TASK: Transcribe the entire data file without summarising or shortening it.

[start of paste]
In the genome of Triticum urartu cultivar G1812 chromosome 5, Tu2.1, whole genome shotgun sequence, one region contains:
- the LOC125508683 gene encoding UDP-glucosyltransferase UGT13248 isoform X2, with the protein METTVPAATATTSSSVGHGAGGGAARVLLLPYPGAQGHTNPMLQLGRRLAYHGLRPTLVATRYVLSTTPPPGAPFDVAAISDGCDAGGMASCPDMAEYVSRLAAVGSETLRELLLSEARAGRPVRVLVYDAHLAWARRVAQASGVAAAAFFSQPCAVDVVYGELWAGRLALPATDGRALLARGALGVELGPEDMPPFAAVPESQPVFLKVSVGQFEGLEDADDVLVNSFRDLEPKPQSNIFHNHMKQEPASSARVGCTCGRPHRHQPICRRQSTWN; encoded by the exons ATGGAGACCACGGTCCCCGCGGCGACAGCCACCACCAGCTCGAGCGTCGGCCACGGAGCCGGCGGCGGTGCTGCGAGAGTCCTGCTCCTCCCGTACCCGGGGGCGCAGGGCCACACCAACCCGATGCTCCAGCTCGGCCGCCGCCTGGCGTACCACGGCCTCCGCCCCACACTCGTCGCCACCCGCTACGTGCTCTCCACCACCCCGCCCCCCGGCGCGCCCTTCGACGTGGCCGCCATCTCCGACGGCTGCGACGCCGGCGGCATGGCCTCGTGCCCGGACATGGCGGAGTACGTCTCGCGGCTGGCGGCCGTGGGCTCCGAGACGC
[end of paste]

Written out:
In the genome of Triticum urartu cultivar G1812 chromosome 5, Tu2.1, whole genome shotgun sequence, one region contains:
- the LOC125508683 gene encoding UDP-glucosyltransferase UGT13248 isoform X2, with the protein METTVPAATATTSSSVGHGAGGGAARVLLLPYPGAQGHTNPMLQLGRRLAYHGLRPTLVATRYVLSTTPPPGAPFDVAAISDGCDAGGMASCPDMAEYVSRLAAVGSETLRELLLSEARAGRPVRVLVYDAHLAWARRVAQASGVAAAAFFSQPCAVDVVYGELWAGRLALPATDGRALLARGALGVELGPEDMPPFAAVPESQPVFLKVSVGQFEGLEDADDVLVNSFRDLEPKPQSNIFHNHMKQEPASSARVGCTCGRPHRHQPICRRQSTWN; encoded by the exons ATGGAGACCACGGTCCCCGCGGCGACAGCCACCACCAGCTCGAGCGTCGGCCACGGAGCCGGCGGCGGTGCTGCGAGAGTCCTGCTCCTCCCGTACCCGGGGGCGCAGGGCCACACCAACCCGATGCTCCAGCTCGGCCGCCGCCTGGCGTACCACGGCCTCCGCCCCACACTCGTCGCCACCCGCTACGTGCTCTCCACCACCCCGCCCCCCGGCGCGCCCTTCGACGTGGCCGCCATCTCCGACGGCTGCGACGCCGGCGGCATGGCCTCGTGCCCGGACATGGCGGAGTACGTCTCGCGGCTGGCGGCCGTGGGCTCCGAGACGC